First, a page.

Minimal medium for SR7 consisted of a M9 salt base amended with 4 g/l glucose or 4 g/l xylose as sole carbon sources, with or without trace metals solution (Boone et al., 1989). The 1X concentration trace metals solution consisted of (in mg/l): 5 Na2(EDTA), 0.2 NiSO4⋅6H2O, 0.5 CoCl2⋅6H2O, 0.1 H2FeO3, 1 FeSO4⋅7H2O, 0.1 H3BO3, 1 ZnCl2, 0.1 NaMoO4⋅2H2O, 0.4 AlCl3⋅6H2O, 1 MnCl2⋅4H2O, 0.3 Na2NO4⋅2H2O, 0.2 CaCl2. Dilute LB (0.001–0.01X) medium or yeast extract (YE; 5–50 mg/l) were used as vitamin/co-factor supplements for M9+ medium (Supplementary Table S1), and 5 mM NaNO3 was included as a potential alternative electron acceptor for a subset of media combinations where specified.
SR7 cultures incubated under 1 atm CO2 anaerobic headspace were grown in 10 ml of CO2-degassed medium (LB or M9+) in 100 ml serum vials with clamped rubber stoppers at 37°C. Anaerobic cultures were inoculated with spores (104 spores/ml) or vegetative cells passaged under anaerobic conditions. For passaged vegetative cells, an overnight anaerobic culture of SR7 was sub-cultured in at least triplicate to OD600 of 0.01 in minimal (M9+; Supplementary Table S1) or LB medium. Growth under 1 atm CO2 was assessed over 28–32 h by measurement of OD600 via 96-well microplate reader (BioTek Synergy 2) or 1 cm path length nanophotometer (Implen), colony forming units (CFUs) on LB agar plates, and glucose consumption (HPLC, Agilent 1100 Series). Doubling times were calculated using a log-linear fit of OD600 data points during exponential growth. Shake speeds of 150, 250, and 350 rpm were tested to determine the optimal disruption regime for anaerobic 1 atm CO2 cultures based on doubling rate and prolonged culture viability.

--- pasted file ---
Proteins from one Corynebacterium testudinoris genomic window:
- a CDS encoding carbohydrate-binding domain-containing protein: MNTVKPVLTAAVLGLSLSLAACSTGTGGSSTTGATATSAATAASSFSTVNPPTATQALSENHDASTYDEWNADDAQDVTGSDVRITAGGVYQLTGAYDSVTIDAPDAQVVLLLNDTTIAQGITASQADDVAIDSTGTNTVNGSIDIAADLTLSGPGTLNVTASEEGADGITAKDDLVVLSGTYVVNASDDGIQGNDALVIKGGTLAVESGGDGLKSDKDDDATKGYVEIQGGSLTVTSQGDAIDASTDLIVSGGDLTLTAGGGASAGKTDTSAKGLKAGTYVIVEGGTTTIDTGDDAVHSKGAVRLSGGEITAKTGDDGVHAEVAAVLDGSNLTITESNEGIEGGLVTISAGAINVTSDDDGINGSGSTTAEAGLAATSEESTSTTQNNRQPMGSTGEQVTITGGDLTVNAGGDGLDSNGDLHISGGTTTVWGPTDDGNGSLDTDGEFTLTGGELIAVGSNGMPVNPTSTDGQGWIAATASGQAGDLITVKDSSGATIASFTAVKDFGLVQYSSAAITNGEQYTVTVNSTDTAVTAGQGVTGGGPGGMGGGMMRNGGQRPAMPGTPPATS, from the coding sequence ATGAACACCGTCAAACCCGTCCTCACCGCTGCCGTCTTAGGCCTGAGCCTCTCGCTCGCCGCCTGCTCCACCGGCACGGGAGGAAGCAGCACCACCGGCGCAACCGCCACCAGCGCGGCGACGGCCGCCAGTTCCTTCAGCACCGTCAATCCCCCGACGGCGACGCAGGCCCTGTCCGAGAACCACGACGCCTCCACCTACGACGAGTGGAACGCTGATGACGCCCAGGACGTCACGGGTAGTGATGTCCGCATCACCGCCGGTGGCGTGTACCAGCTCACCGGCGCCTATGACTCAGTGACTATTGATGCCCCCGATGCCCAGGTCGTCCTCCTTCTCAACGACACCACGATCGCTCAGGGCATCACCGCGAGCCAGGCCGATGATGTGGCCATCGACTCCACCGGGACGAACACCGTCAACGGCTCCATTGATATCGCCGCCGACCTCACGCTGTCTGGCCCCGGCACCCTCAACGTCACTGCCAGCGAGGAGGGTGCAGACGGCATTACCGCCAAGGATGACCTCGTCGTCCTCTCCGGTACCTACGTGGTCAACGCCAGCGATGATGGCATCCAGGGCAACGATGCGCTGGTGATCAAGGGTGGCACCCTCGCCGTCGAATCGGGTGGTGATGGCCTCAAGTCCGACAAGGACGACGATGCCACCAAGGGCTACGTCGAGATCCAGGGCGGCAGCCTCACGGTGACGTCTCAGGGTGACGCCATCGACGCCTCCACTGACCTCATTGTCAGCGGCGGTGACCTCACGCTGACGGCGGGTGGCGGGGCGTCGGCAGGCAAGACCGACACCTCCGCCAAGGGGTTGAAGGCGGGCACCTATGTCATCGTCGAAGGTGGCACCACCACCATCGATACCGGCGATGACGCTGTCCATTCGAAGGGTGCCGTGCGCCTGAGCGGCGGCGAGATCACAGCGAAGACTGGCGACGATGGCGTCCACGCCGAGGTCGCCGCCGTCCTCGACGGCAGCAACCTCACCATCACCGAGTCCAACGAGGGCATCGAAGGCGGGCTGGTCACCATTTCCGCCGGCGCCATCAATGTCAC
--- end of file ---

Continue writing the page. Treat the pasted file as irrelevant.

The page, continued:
Biolog GenIII (Biolog; Hayward, CA, United States) (Bochner, 2003) 96-well plates were used to assess single carbon source utilization and antibiotic/chemical sensitivities for SR7 and other B. megaterium strains under aerobic conditions. Colonies grown overnight on solid BUG medium (Biolog) were added to Inoculating Fluid B (Biolog) to a percent transmittance of 90–94% at 600 nm. For some samples, the inoculating fluid was amended with 1X trace metals solution (Boone et al., 1989). Upon bacterial colony addition, inoculating fluid was transferred to a GenIII plate, which was incubated at 37°C on a plate shaker at 800 rpm. Growth in each well was quantified using colorimetric changes measured by OD490 on a microplate reader (BioTek Synergy 2) and integrating the area under the curve of OD490 values over the course of the incubation at standardized time points. Growth on each substrate and antibiotic was categorized as follows: “-” displays an area less than the negative control, “+” is greater than the negative control, but less than half of the positive control, while “+++” is between “+” and the positive control (grown in rich medium).